Earlier this month, I attended the European Conference on Developmental Psychology in Turku, Finland. The conference covered infancy to older adulthood and highlighted many current topics in developmental psychology such as language, identity, immigration, stress, and coping. As the conference wound down, I attended a roundtable discussion between researchers and educators on the challenges of evaluating, implementing and sustaining bullying prevention programs.
Inari Harjuniemi from the University of Turku spoke about her experiences working in schools to implement anti-bullying programs. She emphasized how school resources are limited and teachers often enquire about the components of the program that would yield the largest results, as most schools do not have the ability to enact all features of a program. Harjuniemi stated that it would be beneficial for researchers to provide guidance on the core elements for teachers to focus on. She also explained that the needs of schools vary, for example, small village schools have different needs than schools with larger and more diverse student bodies. She suggested researchers provide guidance for schools to help tailor their programs to their individual needs.
Miia Sainio from University of Jyväskylä has worked as a teacher and also as an educator for future teachers. She notes that many teachers feel insecure about handling bullying in their classrooms, which is unsurprising given that most teacher education programs contain little to no curriculum on addressing bullying. For researchers, this means keeping in mind that teachers may lack prior formal training on bullying and are likely to need ongoing support to fully implement their programs.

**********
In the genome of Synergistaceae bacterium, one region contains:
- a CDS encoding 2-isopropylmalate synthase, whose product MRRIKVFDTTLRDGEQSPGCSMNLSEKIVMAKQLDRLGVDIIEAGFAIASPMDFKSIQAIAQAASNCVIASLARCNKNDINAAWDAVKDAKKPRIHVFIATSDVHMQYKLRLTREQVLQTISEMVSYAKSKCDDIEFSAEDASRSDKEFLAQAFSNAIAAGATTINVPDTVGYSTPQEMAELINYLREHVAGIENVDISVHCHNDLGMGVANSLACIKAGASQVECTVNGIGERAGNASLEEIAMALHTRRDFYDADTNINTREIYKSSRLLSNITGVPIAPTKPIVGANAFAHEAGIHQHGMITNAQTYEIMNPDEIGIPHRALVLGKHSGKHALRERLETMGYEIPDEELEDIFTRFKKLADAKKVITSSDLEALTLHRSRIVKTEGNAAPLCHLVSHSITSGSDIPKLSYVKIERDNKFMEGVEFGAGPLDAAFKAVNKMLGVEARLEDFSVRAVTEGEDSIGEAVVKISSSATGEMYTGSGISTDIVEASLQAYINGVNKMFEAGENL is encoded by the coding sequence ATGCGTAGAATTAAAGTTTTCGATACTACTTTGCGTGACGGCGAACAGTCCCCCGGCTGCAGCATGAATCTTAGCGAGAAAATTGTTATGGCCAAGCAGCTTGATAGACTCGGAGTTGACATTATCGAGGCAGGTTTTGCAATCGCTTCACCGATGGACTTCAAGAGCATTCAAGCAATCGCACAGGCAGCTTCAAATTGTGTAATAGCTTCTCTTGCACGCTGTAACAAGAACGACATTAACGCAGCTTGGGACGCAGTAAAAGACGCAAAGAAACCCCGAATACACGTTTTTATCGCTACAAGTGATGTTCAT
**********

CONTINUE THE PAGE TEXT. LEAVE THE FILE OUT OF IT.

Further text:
Niina Rumpa of the Finnish Education Evaluation Centre has evaluated anti-bullying programs that are actively being implemented in Finnish schools. She notes that many schools use multiple programs, which makes it hard to evaluate which programs work in practice. She advises that schools need easy to use materials. When materials are too hard to figure out, the schools modify them themselves or take something from another program. She suggests creating minimal standards of use for programs that emphasize the most important things that should be done.
Representing the researchers were Lucy Bowes (University of Oxford), Chloé Tolmatcheff (University of Groningen), and Kyrre Breivik (NORCE Norwegian Research Centre). Bowes emphasized the need to map out which outcomes need to be assessed to evaluate if and why the program was successful. This should also include potential negative outcomes as some interventions can actually produce unintended harms. Tolmatcheff noted that researchers need to evaluate what happens under various implementation conditions as perfect implementation is rare. Finally, Breivik argued for the importance of coordinating some similar measurement of outcomes across prevention programs to facilitate comparison and improve the evidence base for anti-bullying programs.
Hearing multiple perspectives on the challenges of implementing anti-bullying programs helped to illuminate the difficulties that emerge when programs leave the lab for the classroom.